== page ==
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How do you tell if a VM is PV or HVM?

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Monday, August 05 2013, 06:48 PM
Peter
Peter
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How do you know what VM's are PV and what are HVM?

I installed Ubuntu 12.04 from template, but its not using a virtual kernel, which leads me to believe its HVM. Is there a command that will show what each VM is?

Accepted Answer

Tuesday, August 06 2013, 01:46 PM - #permalink
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Just stumbled across this...

xl list -l domain-id (as root)

6th line of the output clarifies the type of domU either "hvm" or "pv".
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  • Accepted Answer

    John Slane
    John Slane
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    Monday, August 12 2013, 11:58 AM - #permalink
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    Where did you get the template from? It could be Xen PV, but using a PyGrub kernel, meaning it's using its own kernel rather than one from the node.
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    Peter
    Peter
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    Monday, August 12 2013, 02:58 PM - #permalink
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    @Kelvin, xl list -l domain-id only outputs "Neither kernel nor bootloader specified".... It doesn't give me more info like shown here: http://old-list-archives.xenproject.org/xen-devel/2010-09/msg01431.html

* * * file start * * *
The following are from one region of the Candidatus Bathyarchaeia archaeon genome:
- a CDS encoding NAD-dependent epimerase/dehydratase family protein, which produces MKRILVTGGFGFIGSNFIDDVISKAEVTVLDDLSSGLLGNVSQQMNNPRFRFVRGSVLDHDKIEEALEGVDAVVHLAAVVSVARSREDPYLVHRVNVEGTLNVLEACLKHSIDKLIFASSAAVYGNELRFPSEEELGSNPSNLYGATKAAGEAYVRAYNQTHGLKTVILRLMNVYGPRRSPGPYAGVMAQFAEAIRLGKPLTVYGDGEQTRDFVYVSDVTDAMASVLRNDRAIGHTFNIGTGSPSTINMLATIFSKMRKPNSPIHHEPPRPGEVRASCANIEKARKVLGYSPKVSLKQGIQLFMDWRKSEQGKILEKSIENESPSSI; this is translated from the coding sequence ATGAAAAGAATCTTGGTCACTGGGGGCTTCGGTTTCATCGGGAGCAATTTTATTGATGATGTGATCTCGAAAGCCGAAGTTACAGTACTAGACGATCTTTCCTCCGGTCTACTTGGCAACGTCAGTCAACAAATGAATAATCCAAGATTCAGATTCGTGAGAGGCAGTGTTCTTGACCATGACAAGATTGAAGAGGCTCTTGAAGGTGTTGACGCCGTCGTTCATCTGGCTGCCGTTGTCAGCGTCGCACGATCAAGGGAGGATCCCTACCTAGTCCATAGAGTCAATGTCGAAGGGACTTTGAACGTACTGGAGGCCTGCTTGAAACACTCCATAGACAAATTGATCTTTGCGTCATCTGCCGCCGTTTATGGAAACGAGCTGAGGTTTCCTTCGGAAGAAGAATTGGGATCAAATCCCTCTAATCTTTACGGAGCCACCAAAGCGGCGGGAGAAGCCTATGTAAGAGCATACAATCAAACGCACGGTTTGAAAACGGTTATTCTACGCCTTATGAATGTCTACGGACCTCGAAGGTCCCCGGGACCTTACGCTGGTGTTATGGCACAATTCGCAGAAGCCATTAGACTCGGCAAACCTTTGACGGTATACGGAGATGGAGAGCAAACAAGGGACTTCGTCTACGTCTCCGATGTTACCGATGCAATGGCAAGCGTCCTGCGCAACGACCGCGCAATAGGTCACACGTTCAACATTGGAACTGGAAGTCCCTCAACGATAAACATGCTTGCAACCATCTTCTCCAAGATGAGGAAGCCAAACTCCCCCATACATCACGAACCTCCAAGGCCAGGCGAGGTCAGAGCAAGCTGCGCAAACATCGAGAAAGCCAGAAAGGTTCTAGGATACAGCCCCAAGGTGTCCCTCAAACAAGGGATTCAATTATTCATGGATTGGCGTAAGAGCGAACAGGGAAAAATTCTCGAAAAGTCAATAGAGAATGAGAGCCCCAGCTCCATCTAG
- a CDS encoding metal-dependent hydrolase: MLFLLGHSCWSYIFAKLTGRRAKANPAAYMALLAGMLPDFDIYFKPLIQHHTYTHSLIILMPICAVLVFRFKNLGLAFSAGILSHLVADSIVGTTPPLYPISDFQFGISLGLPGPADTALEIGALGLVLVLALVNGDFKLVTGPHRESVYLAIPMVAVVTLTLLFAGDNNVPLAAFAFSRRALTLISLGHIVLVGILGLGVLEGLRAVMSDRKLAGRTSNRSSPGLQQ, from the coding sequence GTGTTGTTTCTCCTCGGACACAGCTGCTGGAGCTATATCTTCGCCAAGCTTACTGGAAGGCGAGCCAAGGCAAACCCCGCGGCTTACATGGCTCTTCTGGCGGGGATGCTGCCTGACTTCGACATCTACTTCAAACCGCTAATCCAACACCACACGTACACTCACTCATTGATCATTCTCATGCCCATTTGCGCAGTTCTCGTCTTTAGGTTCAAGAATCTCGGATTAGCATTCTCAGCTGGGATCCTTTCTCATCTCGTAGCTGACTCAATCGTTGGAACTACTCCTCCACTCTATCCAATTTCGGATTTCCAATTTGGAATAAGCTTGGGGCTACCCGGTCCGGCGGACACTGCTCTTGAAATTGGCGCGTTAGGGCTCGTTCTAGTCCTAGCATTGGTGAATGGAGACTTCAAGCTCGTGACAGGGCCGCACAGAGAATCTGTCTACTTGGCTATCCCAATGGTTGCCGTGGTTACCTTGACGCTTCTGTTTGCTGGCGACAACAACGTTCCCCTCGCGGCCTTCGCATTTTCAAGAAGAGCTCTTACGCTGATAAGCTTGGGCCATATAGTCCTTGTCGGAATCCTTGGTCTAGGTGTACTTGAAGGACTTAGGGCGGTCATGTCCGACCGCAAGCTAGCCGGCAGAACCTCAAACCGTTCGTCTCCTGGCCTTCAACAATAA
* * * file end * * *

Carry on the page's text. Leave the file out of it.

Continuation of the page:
So I still don't know if its PV...

    @John, One VM is from the ubuntu 12.04 template (in XCP 1.6). The other is one that I started at as "other media" and converted to PV using info grabbed from here: http://invalidlogic.com/2012/05/01/deploying-ubuntu-12-04-on-xenserver-made-easy/

    To do that I:
    - installed virtual kernel
    - removed the old kernel
    - updated grub
    - Ran the following:

    $ UUID=`xe vm-list name-label="$VMNAME" params=uuid --minimal`
    $ EDITOR=cat xe-edit-bootloader -n "$VMNAME" -p 1 \
    -f /grub/grub.cfg > /tmp/$VMNAME-grub
    $ KERNEL=`grep vmlinuz /tmp/$VMNAME-grub | grep virtual |
    grep -v recovery | awk '{print $2}'`
    $ ROOT=`grep vmlinuz /tmp/$VMNAME-grub | grep virtual |
    grep -v recovery | awk '{print $3}'`
    $ RAMDISK=`grep initrd /tmp/$VMNAME-grub | head -1 | awk '{print $2}'`
    $ xe vm-param-set uuid=$UUID PV-bootloader-args="--kernel=$KERNEL --ramdisk=$RAMDISK"
    $ xe vm-param-set uuid=$UUID PV-args="$ROOT ro quiet console=hvc0"
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